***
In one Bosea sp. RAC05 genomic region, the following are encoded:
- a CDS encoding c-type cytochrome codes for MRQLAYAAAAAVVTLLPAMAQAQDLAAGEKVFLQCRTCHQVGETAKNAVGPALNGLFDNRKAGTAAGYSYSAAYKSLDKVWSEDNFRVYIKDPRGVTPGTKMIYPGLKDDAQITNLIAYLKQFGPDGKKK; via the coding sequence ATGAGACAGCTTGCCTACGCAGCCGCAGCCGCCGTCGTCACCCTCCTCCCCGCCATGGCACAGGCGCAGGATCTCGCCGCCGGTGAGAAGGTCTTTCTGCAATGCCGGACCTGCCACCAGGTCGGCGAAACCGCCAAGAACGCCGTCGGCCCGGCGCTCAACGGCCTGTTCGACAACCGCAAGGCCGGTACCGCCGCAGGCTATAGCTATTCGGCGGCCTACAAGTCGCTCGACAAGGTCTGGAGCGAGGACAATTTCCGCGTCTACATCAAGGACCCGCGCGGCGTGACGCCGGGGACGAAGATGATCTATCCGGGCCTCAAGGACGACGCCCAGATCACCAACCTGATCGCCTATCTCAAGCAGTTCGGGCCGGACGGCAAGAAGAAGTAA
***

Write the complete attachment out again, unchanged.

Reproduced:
In one Bosea sp. RAC05 genomic region, the following are encoded:
- a CDS encoding c-type cytochrome codes for MRQLAYAAAAAVVTLLPAMAQAQDLAAGEKVFLQCRTCHQVGETAKNAVGPALNGLFDNRKAGTAAGYSYSAAYKSLDKVWSEDNFRVYIKDPRGVTPGTKMIYPGLKDDAQITNLIAYLKQFGPDGKKK; via the coding sequence ATGAGACAGCTTGCCTACGCAGCCGCAGCCGCCGTCGTCACCCTCCTCCCCGCCATGGCACAGGCGCAGGATCTCGCCGCCGGTGAGAAGGTCTTTCTGCAATGCCGGACCTGCCACCAGGTCGGCGAAACCGCCAAGAACGCCGTCGGCCCGGCGCTCAACGGCCTGTTCGACAACCGCAAGGCCGGTACCGCCGCAGGCTATAGCTATTCGGCGGCCTACAAGTCGCTCGACAAGGTCTGGAGCGAGGACAATTTCCGCGTCTACATCAAGGACCCGCGCGGCGTGACGCCGGGGACGAAGATGATCTATCCGGGCCTCAAGGACGACGCCCAGATCACCAACCTGATCGCCTATCTCAAGCAGTTCGGGCCGGACGGCAAGAAGAAGTAA